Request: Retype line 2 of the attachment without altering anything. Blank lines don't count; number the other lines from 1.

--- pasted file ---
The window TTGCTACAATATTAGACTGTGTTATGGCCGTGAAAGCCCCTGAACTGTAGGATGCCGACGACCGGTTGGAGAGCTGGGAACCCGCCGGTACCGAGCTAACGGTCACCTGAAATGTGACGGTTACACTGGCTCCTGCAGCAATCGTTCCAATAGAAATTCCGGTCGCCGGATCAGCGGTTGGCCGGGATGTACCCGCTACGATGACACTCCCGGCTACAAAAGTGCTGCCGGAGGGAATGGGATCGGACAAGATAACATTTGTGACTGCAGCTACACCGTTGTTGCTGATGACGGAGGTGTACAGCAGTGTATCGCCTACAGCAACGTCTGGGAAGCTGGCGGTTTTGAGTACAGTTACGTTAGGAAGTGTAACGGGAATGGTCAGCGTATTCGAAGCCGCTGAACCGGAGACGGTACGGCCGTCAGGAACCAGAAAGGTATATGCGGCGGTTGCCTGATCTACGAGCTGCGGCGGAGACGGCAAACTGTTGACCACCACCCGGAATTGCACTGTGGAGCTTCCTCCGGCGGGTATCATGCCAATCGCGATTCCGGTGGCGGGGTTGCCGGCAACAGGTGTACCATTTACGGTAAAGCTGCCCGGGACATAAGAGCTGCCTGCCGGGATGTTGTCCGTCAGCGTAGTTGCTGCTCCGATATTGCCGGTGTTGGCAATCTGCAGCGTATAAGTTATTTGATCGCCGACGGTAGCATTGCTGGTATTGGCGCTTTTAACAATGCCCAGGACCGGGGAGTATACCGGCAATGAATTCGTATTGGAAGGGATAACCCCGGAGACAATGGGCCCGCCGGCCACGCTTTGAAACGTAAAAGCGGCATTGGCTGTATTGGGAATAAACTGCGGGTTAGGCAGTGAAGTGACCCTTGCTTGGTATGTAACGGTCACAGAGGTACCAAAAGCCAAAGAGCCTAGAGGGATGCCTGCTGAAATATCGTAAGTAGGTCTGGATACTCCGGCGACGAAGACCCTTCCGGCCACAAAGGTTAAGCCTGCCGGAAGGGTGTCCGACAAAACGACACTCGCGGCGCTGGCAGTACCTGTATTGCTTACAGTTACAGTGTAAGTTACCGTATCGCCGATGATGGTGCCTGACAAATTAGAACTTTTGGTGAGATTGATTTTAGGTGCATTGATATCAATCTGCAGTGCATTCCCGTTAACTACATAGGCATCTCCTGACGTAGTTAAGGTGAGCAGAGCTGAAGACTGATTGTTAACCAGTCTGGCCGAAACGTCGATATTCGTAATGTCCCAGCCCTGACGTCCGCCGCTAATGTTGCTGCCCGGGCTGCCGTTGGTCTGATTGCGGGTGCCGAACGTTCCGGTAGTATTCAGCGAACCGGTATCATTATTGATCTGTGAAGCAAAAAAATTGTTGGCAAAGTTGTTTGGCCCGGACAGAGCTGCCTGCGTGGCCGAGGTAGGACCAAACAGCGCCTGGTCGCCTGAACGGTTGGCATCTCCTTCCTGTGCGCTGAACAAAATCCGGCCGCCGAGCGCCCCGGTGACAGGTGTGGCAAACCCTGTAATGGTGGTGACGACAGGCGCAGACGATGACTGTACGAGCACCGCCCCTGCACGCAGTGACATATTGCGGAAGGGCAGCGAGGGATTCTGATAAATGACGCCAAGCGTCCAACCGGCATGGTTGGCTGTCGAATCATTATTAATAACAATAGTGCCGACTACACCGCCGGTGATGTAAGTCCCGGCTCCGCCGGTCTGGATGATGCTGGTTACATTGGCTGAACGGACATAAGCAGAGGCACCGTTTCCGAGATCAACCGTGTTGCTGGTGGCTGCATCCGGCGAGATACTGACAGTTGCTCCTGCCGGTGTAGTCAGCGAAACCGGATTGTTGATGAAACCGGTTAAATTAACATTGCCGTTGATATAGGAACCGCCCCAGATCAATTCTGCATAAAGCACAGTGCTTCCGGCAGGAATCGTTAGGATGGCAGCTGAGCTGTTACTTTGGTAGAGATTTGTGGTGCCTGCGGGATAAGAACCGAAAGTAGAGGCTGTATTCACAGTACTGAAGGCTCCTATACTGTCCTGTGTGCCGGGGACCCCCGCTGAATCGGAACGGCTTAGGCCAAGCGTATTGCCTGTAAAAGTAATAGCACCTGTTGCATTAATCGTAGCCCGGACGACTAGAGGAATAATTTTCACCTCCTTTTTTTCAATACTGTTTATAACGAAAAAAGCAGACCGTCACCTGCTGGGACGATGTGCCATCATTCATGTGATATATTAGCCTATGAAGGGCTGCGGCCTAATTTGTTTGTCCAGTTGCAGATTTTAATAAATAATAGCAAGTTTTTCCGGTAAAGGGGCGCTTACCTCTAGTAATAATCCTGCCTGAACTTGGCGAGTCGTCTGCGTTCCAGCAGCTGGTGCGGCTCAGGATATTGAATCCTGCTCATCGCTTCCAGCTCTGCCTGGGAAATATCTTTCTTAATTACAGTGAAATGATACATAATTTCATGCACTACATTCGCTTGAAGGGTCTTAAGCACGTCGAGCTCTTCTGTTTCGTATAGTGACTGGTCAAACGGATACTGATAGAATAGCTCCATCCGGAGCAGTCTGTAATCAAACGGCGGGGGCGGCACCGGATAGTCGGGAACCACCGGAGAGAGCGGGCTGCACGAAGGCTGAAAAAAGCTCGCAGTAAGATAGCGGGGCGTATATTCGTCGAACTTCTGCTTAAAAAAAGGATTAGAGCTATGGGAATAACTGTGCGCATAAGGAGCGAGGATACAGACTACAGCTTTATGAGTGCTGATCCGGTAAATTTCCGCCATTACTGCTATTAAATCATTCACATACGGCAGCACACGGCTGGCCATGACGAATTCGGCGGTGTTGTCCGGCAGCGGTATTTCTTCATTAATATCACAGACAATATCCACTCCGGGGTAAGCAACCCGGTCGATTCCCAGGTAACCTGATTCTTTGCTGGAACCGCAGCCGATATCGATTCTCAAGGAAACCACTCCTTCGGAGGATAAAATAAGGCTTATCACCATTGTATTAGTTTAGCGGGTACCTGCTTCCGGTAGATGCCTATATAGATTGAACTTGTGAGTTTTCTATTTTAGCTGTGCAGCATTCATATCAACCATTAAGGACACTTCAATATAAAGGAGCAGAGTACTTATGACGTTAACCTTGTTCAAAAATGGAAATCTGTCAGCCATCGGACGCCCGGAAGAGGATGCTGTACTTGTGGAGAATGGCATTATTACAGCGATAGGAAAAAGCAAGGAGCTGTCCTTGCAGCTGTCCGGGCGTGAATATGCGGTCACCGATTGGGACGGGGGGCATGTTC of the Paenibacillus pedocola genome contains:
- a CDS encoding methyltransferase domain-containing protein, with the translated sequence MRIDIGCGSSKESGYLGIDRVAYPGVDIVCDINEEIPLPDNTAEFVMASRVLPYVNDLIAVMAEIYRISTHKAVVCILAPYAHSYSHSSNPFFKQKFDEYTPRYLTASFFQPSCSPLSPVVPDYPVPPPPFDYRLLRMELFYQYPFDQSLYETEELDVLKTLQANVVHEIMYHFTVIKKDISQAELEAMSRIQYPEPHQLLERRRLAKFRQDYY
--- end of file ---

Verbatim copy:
- a CDS encoding methyltransferase domain-containing protein, with the translated sequence MRIDIGCGSSKESGYLGIDRVAYPGVDIVCDINEEIPLPDNTAEFVMASRVLPYVNDLIAVMAEIYRISTHKAVVCILAPYAHSYSHSSNPFFKQKFDEYTPRYLTASFFQPSCSPLSPVVPDYPVPPPPFDYRLLRMELFYQYPFDQSLYETEELDVLKTLQANVVHEIMYHFTVIKKDISQAELEAMSRIQYPEPHQLLERRRLAKFRQDYY